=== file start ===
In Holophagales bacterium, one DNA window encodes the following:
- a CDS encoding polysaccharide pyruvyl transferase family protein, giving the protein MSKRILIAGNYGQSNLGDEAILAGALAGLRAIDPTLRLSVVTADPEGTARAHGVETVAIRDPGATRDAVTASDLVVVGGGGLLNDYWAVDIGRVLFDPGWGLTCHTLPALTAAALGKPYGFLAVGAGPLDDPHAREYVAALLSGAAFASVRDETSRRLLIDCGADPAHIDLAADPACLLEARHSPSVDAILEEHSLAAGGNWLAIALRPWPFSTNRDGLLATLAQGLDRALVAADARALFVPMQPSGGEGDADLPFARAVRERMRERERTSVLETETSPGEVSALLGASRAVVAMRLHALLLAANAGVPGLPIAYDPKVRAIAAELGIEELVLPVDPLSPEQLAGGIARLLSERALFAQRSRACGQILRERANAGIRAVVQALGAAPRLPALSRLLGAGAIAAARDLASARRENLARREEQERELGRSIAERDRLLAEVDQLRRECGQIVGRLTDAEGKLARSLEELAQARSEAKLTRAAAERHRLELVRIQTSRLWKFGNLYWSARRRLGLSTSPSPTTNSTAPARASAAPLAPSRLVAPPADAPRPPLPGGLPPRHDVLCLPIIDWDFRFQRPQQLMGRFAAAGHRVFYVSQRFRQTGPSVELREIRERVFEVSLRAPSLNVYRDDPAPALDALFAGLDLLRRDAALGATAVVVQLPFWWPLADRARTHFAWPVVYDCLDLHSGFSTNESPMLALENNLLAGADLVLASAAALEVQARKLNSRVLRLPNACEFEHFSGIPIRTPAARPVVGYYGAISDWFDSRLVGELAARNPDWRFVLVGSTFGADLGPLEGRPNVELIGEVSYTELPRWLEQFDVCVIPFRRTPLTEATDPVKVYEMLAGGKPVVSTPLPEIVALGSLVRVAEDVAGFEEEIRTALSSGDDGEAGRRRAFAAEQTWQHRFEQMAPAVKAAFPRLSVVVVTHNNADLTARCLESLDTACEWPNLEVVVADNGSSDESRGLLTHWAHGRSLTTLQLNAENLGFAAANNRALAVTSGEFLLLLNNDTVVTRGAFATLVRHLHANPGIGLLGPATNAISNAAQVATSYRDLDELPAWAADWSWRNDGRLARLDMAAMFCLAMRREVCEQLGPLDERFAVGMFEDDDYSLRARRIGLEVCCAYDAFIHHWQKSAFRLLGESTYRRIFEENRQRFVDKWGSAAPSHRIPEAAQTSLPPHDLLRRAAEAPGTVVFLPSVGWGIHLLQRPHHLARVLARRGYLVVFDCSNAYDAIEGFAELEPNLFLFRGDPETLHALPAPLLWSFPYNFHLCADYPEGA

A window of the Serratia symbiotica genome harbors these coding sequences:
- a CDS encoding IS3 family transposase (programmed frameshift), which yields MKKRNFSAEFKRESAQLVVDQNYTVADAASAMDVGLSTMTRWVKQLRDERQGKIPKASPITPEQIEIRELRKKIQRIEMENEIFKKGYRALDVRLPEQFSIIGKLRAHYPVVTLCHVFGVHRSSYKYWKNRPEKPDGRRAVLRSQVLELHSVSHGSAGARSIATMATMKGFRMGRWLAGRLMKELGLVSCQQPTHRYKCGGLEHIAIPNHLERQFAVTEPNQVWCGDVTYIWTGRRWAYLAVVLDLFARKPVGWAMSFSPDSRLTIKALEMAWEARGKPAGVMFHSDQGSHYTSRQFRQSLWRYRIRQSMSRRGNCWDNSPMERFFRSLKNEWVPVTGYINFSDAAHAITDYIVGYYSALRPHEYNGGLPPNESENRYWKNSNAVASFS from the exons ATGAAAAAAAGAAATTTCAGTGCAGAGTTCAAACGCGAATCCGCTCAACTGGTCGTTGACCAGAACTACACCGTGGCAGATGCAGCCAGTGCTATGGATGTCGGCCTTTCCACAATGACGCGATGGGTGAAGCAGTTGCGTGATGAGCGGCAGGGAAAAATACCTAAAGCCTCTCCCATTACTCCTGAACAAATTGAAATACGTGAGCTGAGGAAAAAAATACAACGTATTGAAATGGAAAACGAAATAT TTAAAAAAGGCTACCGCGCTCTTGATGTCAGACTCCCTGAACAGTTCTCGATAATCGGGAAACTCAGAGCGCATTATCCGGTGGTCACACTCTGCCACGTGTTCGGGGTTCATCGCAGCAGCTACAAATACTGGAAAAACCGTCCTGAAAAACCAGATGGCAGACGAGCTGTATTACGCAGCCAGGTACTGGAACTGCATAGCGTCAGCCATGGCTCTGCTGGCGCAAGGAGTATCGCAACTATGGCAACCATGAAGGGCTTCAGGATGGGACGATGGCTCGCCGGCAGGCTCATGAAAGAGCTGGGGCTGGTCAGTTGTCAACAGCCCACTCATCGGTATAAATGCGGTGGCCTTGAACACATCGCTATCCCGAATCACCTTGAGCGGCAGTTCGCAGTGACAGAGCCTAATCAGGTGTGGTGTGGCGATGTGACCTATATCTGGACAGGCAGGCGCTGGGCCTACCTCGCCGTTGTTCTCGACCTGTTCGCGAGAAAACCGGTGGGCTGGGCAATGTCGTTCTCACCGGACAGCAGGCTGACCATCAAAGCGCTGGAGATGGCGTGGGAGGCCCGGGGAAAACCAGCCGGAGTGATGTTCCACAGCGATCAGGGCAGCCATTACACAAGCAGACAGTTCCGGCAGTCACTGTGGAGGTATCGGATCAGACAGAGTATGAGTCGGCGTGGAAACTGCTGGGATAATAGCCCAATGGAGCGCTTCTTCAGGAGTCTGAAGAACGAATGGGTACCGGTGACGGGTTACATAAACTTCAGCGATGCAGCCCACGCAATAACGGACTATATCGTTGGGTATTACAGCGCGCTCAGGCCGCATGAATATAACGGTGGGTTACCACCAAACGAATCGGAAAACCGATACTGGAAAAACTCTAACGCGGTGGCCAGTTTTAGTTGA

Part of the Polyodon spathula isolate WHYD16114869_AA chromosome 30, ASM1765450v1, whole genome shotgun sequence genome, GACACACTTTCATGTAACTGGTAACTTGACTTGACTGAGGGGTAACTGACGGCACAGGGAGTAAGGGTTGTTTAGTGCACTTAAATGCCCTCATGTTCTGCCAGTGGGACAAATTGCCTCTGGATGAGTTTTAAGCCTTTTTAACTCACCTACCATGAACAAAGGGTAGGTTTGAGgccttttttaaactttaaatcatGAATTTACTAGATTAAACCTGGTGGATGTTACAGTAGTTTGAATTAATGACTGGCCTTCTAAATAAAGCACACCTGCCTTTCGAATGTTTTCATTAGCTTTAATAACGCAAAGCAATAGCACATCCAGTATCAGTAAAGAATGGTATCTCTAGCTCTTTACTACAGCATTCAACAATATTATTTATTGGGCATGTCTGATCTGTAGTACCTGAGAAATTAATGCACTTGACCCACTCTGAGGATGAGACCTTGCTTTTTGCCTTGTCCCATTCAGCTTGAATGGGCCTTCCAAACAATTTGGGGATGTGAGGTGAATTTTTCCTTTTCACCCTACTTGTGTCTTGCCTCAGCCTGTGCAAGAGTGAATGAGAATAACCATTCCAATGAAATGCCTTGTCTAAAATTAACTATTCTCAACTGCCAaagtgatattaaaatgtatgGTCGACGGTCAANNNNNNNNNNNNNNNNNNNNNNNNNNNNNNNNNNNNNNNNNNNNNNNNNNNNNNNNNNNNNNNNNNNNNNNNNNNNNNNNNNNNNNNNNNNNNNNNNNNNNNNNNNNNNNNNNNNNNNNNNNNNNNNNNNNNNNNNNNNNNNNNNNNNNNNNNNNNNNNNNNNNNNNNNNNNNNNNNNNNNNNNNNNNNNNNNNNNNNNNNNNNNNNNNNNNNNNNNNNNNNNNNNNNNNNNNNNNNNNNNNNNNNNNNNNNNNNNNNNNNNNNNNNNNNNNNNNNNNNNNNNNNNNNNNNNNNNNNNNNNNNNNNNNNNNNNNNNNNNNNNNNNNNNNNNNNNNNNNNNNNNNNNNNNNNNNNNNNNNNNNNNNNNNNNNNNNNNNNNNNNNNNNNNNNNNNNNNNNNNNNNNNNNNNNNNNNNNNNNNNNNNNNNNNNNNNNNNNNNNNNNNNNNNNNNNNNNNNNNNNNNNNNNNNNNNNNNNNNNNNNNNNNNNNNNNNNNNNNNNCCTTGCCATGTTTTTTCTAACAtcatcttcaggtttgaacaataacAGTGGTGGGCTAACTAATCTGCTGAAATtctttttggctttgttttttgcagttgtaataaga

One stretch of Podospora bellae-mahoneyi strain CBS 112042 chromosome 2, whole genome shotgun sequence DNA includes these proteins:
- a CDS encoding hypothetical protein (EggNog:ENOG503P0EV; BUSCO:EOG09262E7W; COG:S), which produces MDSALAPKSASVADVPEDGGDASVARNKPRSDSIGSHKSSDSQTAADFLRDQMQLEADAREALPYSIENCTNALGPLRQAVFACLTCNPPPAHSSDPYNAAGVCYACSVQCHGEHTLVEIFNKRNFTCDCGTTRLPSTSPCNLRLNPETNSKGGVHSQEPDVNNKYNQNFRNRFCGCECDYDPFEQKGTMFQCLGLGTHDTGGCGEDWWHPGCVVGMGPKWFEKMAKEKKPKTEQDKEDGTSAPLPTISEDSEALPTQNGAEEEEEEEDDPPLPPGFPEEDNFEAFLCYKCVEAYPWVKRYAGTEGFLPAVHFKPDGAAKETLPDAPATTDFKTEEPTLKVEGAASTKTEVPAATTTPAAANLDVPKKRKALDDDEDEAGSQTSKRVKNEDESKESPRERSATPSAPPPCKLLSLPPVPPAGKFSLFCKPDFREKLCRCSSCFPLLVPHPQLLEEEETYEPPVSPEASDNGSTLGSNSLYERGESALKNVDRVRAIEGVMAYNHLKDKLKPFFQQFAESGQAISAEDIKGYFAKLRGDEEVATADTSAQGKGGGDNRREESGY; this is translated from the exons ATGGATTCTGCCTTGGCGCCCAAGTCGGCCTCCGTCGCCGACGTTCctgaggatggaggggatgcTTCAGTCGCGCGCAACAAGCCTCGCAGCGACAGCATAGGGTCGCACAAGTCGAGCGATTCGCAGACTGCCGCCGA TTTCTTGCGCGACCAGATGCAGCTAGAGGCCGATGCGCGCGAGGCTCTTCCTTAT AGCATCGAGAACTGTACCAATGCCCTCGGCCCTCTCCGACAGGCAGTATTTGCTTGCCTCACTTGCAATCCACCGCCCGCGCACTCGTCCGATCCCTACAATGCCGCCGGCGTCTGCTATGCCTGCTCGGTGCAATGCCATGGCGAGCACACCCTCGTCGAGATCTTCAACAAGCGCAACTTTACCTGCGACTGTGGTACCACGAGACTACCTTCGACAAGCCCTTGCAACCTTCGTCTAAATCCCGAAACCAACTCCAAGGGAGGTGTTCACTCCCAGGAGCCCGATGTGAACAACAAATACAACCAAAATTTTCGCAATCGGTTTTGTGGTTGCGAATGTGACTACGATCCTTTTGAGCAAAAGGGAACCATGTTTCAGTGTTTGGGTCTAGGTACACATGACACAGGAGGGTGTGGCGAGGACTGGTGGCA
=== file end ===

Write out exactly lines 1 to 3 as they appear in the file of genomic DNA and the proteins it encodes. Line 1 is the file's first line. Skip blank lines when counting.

In Holophagales bacterium, one DNA window encodes the following:
- a CDS encoding polysaccharide pyruvyl transferase family protein, giving the protein MSKRILIAGNYGQSNLGDEAILAGALAGLRAIDPTLRLSVVTADPEGTARAHGVETVAIRDPGATRDAVTASDLVVVGGGGLLNDYWAVDIGRVLFDPGWGLTCHTLPALTAAALGKPYGFLAVGAGPLDDPHAREYVAALLSGAAFASVRDETSRRLLIDCGADPAHIDLAADPACLLEARHSPSVDAILEEHSLAAGGNWLAIALRPWPFSTNRDGLLATLAQGLDRALVAADARALFVPMQPSGGEGDADLPFARAVRERMRERERTSVLETETSPGEVSALLGASRAVVAMRLHALLLAANAGVPGLPIAYDPKVRAIAAELGIEELVLPVDPLSPEQLAGGIARLLSERALFAQRSRACGQILRERANAGIRAVVQALGAAPRLPALSRLLGAGAIAAARDLASARRENLARREEQERELGRSIAERDRLLAEVDQLRRECGQIVGRLTDAEGKLARSLEELAQARSEAKLTRAAAERHRLELVRIQTSRLWKFGNLYWSARRRLGLSTSPSPTTNSTAPARASAAPLAPSRLVAPPADAPRPPLPGGLPPRHDVLCLPIIDWDFRFQRPQQLMGRFAAAGHRVFYVSQRFRQTGPSVELREIRERVFEVSLRAPSLNVYRDDPAPALDALFAGLDLLRRDAALGATAVVVQLPFWWPLADRARTHFAWPVVYDCLDLHSGFSTNESPMLALENNLLAGADLVLASAAALEVQARKLNSRVLRLPNACEFEHFSGIPIRTPAARPVVGYYGAISDWFDSRLVGELAARNPDWRFVLVGSTFGADLGPLEGRPNVELIGEVSYTELPRWLEQFDVCVIPFRRTPLTEATDPVKVYEMLAGGKPVVSTPLPEIVALGSLVRVAEDVAGFEEEIRTALSSGDDGEAGRRRAFAAEQTWQHRFEQMAPAVKAAFPRLSVVVVTHNNADLTARCLESLDTACEWPNLEVVVADNGSSDESRGLLTHWAHGRSLTTLQLNAENLGFAAANNRALAVTSGEFLLLLNNDTVVTRGAFATLVRHLHANPGIGLLGPATNAISNAAQVATSYRDLDELPAWAADWSWRNDGRLARLDMAAMFCLAMRREVCEQLGPLDERFAVGMFEDDDYSLRARRIGLEVCCAYDAFIHHWQKSAFRLLGESTYRRIFEENRQRFVDKWGSAAPSHRIPEAAQTSLPPHDLLRRAAEAPGTVVFLPSVGWGIHLLQRPHHLARVLARRGYLVVFDCSNAYDAIEGFAELEPNLFLFRGDPETLHALPAPLLWSFPYNFHLCADYPEGA

A window of the Serratia symbiotica genome harbors these coding sequences: